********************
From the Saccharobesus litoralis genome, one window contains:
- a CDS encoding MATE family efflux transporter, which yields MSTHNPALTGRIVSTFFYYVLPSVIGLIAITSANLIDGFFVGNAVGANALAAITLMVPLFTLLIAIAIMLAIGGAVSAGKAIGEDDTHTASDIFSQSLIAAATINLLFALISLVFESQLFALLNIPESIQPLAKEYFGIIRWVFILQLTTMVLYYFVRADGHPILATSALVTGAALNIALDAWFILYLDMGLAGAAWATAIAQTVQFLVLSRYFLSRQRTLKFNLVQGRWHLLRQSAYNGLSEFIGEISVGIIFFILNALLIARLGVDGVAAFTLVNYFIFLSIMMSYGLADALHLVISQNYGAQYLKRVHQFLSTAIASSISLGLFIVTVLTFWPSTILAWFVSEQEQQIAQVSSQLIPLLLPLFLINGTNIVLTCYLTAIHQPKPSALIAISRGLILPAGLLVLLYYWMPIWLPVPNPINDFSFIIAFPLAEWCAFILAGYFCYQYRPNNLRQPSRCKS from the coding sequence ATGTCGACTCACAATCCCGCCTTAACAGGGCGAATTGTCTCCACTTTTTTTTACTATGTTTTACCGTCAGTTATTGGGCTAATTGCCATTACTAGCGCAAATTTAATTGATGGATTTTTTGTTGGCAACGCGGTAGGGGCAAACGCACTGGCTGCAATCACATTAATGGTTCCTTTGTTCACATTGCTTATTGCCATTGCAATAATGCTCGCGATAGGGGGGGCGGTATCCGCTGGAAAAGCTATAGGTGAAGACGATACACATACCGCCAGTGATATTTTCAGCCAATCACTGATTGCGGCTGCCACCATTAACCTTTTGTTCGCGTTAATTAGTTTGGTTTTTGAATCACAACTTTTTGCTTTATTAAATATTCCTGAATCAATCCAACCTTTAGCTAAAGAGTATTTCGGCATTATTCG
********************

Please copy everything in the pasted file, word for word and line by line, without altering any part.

From the Saccharobesus litoralis genome, one window contains:
- a CDS encoding MATE family efflux transporter, which yields MSTHNPALTGRIVSTFFYYVLPSVIGLIAITSANLIDGFFVGNAVGANALAAITLMVPLFTLLIAIAIMLAIGGAVSAGKAIGEDDTHTASDIFSQSLIAAATINLLFALISLVFESQLFALLNIPESIQPLAKEYFGIIRWVFILQLTTMVLYYFVRADGHPILATSALVTGAALNIALDAWFILYLDMGLAGAAWATAIAQTVQFLVLSRYFLSRQRTLKFNLVQGRWHLLRQSAYNGLSEFIGEISVGIIFFILNALLIARLGVDGVAAFTLVNYFIFLSIMMSYGLADALHLVISQNYGAQYLKRVHQFLSTAIASSISLGLFIVTVLTFWPSTILAWFVSEQEQQIAQVSSQLIPLLLPLFLINGTNIVLTCYLTAIHQPKPSALIAISRGLILPAGLLVLLYYWMPIWLPVPNPINDFSFIIAFPLAEWCAFILAGYFCYQYRPNNLRQPSRCKS from the coding sequence ATGTCGACTCACAATCCCGCCTTAACAGGGCGAATTGTCTCCACTTTTTTTTACTATGTTTTACCGTCAGTTATTGGGCTAATTGCCATTACTAGCGCAAATTTAATTGATGGATTTTTTGTTGGCAACGCGGTAGGGGCAAACGCACTGGCTGCAATCACATTAATGGTTCCTTTGTTCACATTGCTTATTGCCATTGCAATAATGCTCGCGATAGGGGGGGCGGTATCCGCTGGAAAAGCTATAGGTGAAGACGATACACATACCGCCAGTGATATTTTCAGCCAATCACTGATTGCGGCTGCCACCATTAACCTTTTGTTCGCGTTAATTAGTTTGGTTTTTGAATCACAACTTTTTGCTTTATTAAATATTCCTGAATCAATCCAACCTTTAGCTAAAGAGTATTTCGGCATTATTCG